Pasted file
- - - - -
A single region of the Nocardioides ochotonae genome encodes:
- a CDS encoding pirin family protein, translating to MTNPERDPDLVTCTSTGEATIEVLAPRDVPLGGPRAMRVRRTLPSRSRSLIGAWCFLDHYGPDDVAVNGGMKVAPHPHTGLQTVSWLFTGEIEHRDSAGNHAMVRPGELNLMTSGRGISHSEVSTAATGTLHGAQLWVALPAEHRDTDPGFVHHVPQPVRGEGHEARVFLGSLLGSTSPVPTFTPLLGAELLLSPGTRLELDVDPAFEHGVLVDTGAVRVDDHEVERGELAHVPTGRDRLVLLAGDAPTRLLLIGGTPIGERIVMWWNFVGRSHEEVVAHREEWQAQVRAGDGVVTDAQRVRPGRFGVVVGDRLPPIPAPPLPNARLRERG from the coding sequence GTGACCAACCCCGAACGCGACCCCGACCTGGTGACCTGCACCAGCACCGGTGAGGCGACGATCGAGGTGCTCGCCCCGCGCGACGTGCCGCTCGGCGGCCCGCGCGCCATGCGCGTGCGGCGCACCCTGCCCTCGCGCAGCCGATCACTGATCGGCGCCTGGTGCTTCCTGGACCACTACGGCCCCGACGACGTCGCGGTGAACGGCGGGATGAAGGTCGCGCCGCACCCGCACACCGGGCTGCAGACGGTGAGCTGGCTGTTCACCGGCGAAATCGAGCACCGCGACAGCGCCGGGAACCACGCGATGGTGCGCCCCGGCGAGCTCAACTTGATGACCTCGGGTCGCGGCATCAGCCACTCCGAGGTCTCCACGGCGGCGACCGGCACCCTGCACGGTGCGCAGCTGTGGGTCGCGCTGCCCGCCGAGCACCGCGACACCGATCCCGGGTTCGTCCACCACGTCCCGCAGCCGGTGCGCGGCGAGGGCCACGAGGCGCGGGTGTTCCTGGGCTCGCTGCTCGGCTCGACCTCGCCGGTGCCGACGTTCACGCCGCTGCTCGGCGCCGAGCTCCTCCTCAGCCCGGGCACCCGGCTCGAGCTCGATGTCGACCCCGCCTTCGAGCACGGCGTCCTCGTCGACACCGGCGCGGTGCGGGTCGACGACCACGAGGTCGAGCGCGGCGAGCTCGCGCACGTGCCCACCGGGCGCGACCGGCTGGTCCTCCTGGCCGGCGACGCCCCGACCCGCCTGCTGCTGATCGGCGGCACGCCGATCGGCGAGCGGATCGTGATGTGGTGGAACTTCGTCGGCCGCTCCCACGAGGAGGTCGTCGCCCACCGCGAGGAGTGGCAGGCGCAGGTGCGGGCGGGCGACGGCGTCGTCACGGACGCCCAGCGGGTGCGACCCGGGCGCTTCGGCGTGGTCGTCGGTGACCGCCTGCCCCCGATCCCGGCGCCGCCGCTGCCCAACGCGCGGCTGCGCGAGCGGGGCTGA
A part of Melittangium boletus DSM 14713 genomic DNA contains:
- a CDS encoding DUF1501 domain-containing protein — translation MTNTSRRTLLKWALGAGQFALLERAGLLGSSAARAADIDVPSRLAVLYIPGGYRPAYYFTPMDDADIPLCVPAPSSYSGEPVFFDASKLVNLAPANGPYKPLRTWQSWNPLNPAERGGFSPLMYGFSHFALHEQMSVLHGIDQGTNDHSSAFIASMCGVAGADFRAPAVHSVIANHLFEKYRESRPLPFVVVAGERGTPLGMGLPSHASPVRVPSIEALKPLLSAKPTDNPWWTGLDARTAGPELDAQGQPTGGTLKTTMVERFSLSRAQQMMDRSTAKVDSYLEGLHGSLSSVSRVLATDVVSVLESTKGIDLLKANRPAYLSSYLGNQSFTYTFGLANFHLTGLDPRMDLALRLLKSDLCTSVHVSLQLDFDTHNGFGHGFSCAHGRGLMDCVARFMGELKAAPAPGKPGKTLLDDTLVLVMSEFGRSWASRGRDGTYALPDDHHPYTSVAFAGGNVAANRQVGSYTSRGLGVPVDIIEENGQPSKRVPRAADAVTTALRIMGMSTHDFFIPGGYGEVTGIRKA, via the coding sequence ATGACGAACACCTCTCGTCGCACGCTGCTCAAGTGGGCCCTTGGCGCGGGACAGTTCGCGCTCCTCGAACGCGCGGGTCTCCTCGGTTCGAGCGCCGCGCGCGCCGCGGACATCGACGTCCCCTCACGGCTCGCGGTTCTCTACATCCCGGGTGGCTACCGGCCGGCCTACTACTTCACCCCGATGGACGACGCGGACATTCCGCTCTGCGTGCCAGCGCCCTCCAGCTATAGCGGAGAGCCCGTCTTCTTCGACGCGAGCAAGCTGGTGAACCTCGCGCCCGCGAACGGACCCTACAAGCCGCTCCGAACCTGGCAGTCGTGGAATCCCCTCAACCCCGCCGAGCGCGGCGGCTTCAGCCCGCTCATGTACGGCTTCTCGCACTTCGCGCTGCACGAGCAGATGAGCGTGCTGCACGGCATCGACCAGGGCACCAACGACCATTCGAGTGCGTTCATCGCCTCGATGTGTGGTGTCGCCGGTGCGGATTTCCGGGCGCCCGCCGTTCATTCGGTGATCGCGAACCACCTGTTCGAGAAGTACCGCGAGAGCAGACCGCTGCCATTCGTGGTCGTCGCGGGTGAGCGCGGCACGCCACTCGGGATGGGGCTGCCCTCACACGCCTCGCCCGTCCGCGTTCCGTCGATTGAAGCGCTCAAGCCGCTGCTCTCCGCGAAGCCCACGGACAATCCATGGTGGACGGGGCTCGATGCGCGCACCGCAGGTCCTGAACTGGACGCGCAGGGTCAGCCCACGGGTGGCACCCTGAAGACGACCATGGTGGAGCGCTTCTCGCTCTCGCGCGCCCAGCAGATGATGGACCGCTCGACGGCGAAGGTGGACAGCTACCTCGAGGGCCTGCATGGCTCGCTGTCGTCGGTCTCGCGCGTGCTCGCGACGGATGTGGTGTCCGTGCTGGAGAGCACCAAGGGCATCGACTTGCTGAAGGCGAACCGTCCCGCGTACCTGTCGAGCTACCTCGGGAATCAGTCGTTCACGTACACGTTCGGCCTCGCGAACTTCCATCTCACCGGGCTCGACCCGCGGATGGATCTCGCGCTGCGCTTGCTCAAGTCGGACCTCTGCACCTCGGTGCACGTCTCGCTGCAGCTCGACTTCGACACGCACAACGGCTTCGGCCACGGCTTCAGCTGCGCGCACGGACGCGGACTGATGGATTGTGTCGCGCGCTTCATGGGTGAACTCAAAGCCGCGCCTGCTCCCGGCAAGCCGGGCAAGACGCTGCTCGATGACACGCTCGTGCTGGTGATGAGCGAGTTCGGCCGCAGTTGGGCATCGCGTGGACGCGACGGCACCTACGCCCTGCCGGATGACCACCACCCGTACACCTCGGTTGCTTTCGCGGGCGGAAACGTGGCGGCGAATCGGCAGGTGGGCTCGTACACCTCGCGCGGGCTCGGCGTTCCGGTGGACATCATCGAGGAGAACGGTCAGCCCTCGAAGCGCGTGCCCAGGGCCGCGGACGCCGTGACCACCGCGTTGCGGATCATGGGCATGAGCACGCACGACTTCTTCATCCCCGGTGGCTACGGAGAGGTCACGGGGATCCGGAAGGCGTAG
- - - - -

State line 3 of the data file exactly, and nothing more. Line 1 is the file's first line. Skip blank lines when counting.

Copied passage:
A part of Melittangium boletus DSM 14713 genomic DNA contains: